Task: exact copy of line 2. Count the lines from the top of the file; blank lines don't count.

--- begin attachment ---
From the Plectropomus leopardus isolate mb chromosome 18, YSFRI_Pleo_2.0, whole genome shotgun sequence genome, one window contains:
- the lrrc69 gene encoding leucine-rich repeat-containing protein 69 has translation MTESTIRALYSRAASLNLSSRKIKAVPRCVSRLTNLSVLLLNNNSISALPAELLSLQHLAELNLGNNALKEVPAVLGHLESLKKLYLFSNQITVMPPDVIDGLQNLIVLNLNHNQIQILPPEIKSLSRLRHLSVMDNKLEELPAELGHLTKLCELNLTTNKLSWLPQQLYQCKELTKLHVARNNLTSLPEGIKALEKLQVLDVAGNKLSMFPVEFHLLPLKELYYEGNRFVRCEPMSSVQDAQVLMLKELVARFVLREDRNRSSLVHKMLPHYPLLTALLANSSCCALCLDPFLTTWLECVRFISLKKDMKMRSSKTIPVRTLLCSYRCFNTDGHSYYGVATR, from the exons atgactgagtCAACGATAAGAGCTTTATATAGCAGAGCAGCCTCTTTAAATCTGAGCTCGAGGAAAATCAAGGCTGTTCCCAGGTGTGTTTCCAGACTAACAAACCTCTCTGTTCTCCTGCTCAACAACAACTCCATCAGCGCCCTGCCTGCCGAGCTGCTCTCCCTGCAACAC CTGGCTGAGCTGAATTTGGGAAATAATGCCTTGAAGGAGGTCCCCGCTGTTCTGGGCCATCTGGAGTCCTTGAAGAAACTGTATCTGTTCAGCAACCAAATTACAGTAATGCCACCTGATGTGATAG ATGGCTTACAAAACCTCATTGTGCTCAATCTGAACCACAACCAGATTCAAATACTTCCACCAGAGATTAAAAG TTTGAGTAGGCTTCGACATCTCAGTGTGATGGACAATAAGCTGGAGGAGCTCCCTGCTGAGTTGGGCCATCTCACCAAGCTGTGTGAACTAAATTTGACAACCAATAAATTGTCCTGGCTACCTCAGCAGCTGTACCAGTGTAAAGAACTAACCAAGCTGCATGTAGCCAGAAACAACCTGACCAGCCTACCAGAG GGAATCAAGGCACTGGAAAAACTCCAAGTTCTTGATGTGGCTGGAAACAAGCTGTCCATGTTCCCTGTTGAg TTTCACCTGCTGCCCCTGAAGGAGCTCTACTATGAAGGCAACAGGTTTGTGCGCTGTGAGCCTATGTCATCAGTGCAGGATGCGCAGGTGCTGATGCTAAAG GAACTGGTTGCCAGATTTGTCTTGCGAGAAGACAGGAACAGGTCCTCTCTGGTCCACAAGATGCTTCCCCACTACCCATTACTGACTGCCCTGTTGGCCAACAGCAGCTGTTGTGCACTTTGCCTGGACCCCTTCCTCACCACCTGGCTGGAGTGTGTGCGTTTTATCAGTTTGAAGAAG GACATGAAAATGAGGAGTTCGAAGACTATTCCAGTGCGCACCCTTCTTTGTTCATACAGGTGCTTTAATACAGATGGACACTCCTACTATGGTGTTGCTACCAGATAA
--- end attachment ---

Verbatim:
- the lrrc69 gene encoding leucine-rich repeat-containing protein 69 has translation MTESTIRALYSRAASLNLSSRKIKAVPRCVSRLTNLSVLLLNNNSISALPAELLSLQHLAELNLGNNALKEVPAVLGHLESLKKLYLFSNQITVMPPDVIDGLQNLIVLNLNHNQIQILPPEIKSLSRLRHLSVMDNKLEELPAELGHLTKLCELNLTTNKLSWLPQQLYQCKELTKLHVARNNLTSLPEGIKALEKLQVLDVAGNKLSMFPVEFHLLPLKELYYEGNRFVRCEPMSSVQDAQVLMLKELVARFVLREDRNRSSLVHKMLPHYPLLTALLANSSCCALCLDPFLTTWLECVRFISLKKDMKMRSSKTIPVRTLLCSYRCFNTDGHSYYGVATR, from the exons atgactgagtCAACGATAAGAGCTTTATATAGCAGAGCAGCCTCTTTAAATCTGAGCTCGAGGAAAATCAAGGCTGTTCCCAGGTGTGTTTCCAGACTAACAAACCTCTCTGTTCTCCTGCTCAACAACAACTCCATCAGCGCCCTGCCTGCCGAGCTGCTCTCCCTGCAACAC CTGGCTGAGCTGAATTTGGGAAATAATGCCTTGAAGGAGGTCCCCGCTGTTCTGGGCCATCTGGAGTCCTTGAAGAAACTGTATCTGTTCAGCAACCAAATTACAGTAATGCCACCTGATGTGATAG ATGGCTTACAAAACCTCATTGTGCTCAATCTGAACCACAACCAGATTCAAATACTTCCACCAGAGATTAAAAG TTTGAGTAGGCTTCGACATCTCAGTGTGATGGACAATAAGCTGGAGGAGCTCCCTGCTGAGTTGGGCCATCTCACCAAGCTGTGTGAACTAAATTTGACAACCAATAAATTGTCCTGGCTACCTCAGCAGCTGTACCAGTGTAAAGAACTAACCAAGCTGCATGTAGCCAGAAACAACCTGACCAGCCTACCAGAG GGAATCAAGGCACTGGAAAAACTCCAAGTTCTTGATGTGGCTGGAAACAAGCTGTCCATGTTCCCTGTTGAg TTTCACCTGCTGCCCCTGAAGGAGCTCTACTATGAAGGCAACAGGTTTGTGCGCTGTGAGCCTATGTCATCAGTGCAGGATGCGCAGGTGCTGATGCTAAAG GAACTGGTTGCCAGATTTGTCTTGCGAGAAGACAGGAACAGGTCCTCTCTGGTCCACAAGATGCTTCCCCACTACCCATTACTGACTGCCCTGTTGGCCAACAGCAGCTGTTGTGCACTTTGCCTGGACCCCTTCCTCACCACCTGGCTGGAGTGTGTGCGTTTTATCAGTTTGAAGAAG GACATGAAAATGAGGAGTTCGAAGACTATTCCAGTGCGCACCCTTCTTTGTTCATACAGGTGCTTTAATACAGATGGACACTCCTACTATGGTGTTGCTACCAGATAA